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Conference examines Brown’s role in prison education system

Leaders in prison education movement convene to discuss current programs, setbacks, future efforts

Local and national leaders in the prison education movement convened Friday morning to discuss their experiences, ideas and challenges as they sought to strengthen and create programs that provide higher education to incarcerated populations.

“He who opens a school door closes a prison,” quoted Amy Remensnyder, professor of history and founder and director of the Brown History Education Prison Project. Split into two parts, the conference was devoted to exploring the current state of prison education in Rhode Island and learning from the country’s leading institutions to understand the greater role that the University can play in serving the state’s incarcerated population of more than 3,000 people.

Remensnyder opened the event by urging the audience to consider the “transformational effect” that prison education programs have on not only incarcerated people but also those who teach in prisons, such as herself.

She highlighted the ways that the University is already involved in prison education, such as through the Petey Greene Program — an in-prison tutoring program in which undergraduates tutor students in the Adult Correctional Institute — and BELLS, another name for the Brown History Education Prison Project, where faculty members from the history department co-teach non-credit history classes at the ACI.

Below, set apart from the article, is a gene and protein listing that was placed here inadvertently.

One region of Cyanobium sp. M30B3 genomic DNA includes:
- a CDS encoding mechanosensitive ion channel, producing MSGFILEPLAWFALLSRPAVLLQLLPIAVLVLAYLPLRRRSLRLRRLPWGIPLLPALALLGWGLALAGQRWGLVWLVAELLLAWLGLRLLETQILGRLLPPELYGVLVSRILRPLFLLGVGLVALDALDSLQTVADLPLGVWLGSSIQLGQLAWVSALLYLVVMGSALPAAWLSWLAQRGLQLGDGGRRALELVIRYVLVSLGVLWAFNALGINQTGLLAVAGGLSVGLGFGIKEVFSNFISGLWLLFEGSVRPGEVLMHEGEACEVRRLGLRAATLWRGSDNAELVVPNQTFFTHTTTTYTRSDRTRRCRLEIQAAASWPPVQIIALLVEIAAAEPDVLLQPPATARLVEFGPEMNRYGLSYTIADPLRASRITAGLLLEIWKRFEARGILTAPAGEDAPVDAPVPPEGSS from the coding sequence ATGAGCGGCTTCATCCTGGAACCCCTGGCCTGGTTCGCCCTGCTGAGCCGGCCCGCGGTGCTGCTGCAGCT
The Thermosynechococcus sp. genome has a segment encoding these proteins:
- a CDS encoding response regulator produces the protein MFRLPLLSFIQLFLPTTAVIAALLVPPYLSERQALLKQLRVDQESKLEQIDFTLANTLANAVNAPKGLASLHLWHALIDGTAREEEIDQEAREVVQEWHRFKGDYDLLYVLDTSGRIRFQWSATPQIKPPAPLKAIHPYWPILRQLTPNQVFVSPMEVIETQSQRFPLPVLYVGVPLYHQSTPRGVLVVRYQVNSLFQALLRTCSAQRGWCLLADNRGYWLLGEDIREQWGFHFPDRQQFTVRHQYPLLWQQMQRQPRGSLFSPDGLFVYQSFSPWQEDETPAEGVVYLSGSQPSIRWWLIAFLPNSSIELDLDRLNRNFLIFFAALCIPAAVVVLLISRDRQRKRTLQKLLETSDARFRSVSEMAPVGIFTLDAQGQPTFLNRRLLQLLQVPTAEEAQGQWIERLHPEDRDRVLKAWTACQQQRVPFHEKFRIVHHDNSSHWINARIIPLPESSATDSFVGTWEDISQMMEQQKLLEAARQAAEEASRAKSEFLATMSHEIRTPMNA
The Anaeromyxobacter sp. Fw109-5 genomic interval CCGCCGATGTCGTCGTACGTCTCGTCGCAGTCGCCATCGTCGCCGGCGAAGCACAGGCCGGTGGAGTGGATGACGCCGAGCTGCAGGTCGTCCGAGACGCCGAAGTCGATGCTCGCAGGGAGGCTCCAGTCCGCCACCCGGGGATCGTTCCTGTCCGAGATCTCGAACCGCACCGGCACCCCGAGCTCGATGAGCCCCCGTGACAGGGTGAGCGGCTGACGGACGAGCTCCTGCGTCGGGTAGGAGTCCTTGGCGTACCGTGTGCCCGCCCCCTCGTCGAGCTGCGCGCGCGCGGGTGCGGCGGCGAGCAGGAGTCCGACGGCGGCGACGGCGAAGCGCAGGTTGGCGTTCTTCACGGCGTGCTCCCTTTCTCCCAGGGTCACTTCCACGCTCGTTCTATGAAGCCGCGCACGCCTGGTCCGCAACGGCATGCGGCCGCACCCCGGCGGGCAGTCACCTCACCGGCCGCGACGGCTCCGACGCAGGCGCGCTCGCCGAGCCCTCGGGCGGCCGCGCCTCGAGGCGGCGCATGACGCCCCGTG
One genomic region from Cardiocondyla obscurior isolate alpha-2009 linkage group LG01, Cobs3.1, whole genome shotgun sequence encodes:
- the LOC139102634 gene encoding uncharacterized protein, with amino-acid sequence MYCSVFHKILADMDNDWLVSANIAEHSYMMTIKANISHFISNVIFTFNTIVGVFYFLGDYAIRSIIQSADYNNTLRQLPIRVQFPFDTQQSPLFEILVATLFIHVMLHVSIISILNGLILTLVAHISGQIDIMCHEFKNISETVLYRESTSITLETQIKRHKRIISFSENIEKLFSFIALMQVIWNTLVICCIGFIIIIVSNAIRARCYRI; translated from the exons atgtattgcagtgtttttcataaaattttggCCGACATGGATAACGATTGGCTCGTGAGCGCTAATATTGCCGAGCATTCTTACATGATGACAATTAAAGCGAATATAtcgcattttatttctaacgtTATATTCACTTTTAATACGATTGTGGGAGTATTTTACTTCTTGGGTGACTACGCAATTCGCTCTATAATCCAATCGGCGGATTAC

But Remensnyder noted that “we are eager to learn ways we can expand our role at Brown.”

The first panel, titled “Teaching in the Prisons,” examined the prison education programs currently in place in Rhode Island, as well as other initiatives at Cornell and Princeton.

Ralph Orleck, special education director and principal of the Rhode Island Department of Corrections, highlighted the need for correctional education in the state and added that evidence shows that inmates participating in education programs have lower re-incarceration rates.

Will Jackson, college program coordinator of the RIDC, focused on the nuances of creating a successful prison education program while building upon the current partnership the state has with the Community College of Rhode Island.

He noted that the lack of resources, both financial and political, presents challenges for replicating quality higher education programs, such as Prison University Project in San Quentin, California.

“Creative fundraising is imperative to being able to run higher education programs,” Jackson said, adding that there is currently only a “patchwork approach.”

Other aspects of college are not possible in the prisons, such as residential communities, Jackson said, adding that the lack of Internet hinders real research opportunities. But Jackson is heartened that even though instructors are challenged in this setting, they often leave saying “that was one of the best classes I’ve ever had.”

“In the end, it is a winning situation,” Jackson added.

Rob Scott, the executive director of Cornell Prison Education Program, spoke about the “special role” that the University has to play and possible ways to go about it.